This course is designed to help prepare you to teach in the history classroom in the secondary school setting. Each presentation and each assignment is designed to give you concrete experience in successful teaching methodology. Most of the course will be taught by successful secondary-school teachers from throughout the state of Colorado. Each week, one of these teachers (or one of the Professors from here at UNC) will present to you a lesson that has worked (or should work!) in a secondary-school classroom. You will have an opportunity to critique and discuss the lesson. In the end, you will leave this class with a collection of top-notch lessons that you will be able to revise and use in your own history classrooms in the future. Along the way, you will be exposed to a wide variety of successful professional educators and will learn more about what makes them effective.
Attendance: The heart of this course is the weekly presentation. To that end, it is imperative that you attend every class session. Our guest teachers are volunteering time out of their busy schedules to make presentations, and we must not insult them through a lack of attendance. Don’t treat this as a course—treat this as a job. As a teacher, a pattern of absences will lead to being fired—in this course, it will lead to a failing grade. If for any reason you cannot attend a class session, you must contact Professor Fischer well ahead of time.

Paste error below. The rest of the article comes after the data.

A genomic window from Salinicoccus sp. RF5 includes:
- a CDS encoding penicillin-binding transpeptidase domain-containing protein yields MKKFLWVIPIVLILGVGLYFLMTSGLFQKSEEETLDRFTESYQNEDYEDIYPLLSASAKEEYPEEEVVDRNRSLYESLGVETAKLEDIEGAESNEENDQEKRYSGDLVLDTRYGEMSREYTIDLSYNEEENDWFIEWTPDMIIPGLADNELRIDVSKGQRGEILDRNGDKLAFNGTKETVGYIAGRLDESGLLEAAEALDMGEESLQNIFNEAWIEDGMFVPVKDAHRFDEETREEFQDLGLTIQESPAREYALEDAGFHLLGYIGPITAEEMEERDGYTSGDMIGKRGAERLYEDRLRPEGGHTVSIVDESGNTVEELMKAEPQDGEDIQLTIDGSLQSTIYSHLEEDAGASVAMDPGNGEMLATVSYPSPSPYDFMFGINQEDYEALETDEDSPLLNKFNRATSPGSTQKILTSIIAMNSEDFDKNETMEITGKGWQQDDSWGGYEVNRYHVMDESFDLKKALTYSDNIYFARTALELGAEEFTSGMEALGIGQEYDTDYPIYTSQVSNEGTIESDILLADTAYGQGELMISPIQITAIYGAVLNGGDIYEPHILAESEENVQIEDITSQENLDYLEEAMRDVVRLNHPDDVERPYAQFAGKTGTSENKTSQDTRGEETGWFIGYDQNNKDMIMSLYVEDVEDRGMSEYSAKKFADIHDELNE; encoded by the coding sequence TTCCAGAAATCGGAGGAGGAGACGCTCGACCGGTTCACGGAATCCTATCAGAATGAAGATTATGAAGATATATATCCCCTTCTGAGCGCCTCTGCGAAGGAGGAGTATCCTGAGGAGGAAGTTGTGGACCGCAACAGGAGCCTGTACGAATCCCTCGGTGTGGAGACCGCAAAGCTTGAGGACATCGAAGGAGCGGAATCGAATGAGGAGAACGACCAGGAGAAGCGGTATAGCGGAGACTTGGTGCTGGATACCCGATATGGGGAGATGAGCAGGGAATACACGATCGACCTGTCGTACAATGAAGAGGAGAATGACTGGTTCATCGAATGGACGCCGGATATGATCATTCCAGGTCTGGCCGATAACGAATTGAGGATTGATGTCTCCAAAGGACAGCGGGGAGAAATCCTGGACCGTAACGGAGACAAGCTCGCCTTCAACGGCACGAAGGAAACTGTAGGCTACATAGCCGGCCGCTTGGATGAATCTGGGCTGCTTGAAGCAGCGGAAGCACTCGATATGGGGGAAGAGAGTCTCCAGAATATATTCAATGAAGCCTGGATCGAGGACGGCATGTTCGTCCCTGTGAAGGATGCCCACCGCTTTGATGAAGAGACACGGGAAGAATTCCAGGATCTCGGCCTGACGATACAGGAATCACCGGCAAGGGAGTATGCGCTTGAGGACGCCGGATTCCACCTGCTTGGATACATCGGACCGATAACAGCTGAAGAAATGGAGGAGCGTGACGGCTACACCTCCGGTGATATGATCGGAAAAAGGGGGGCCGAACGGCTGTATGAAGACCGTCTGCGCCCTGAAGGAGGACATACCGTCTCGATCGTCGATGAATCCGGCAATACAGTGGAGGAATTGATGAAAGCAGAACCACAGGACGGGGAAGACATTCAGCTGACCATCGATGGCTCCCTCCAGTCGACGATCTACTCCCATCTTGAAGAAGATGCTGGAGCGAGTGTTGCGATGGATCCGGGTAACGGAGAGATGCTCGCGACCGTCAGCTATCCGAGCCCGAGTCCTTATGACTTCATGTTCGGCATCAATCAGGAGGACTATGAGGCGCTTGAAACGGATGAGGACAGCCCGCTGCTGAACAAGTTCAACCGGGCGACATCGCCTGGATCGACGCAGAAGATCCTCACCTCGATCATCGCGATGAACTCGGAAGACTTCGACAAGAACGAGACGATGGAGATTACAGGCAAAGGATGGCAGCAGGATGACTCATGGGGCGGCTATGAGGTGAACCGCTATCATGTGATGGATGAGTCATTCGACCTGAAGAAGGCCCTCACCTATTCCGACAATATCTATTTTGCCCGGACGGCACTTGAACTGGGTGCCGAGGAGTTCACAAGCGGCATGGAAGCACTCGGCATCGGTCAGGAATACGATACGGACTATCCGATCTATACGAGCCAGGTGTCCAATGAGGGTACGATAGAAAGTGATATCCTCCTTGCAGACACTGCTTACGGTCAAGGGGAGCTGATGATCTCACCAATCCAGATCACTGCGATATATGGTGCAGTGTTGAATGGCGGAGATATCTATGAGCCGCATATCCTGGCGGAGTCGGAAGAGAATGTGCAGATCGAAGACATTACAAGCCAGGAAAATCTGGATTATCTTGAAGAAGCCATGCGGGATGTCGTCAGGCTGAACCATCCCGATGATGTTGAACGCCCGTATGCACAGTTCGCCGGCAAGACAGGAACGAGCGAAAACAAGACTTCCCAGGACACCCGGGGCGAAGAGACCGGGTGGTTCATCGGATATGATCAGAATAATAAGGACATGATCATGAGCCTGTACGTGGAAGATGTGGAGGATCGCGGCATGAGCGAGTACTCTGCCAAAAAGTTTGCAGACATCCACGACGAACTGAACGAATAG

Participation: The act of teaching requires effective oral communication skills. You will be expected to actively participate in the discussions of the weekly presentations.
A passing grade in the class requires that you complete each of the following:
The major written requirement for this class is the compilation of a journal. The journal should be a binder into which you will place copies of all the lesson plans presented to you along with a review of that lesson. You must review each lesson presented. The review must be at least one page long, written on a computer word processor and double-spaced with 10 or 12 point font. The review should provide a description of the lesson as well as your analysis of that lesson. In your analysis, be sure to connect the discussion of the presentation with your own personal growth as a teacher. You will periodically hand in the journal to Professor Fischer for assessment. Hopefully, some of these lessons and reviews will also end up in your portfolios in the years to come.
You will also be required to complete two review projects. These projects will be short reviews (3–4 pages; written on a computer word processor; 10–12 point font) of history teaching materials. These papers will require proper source documentation.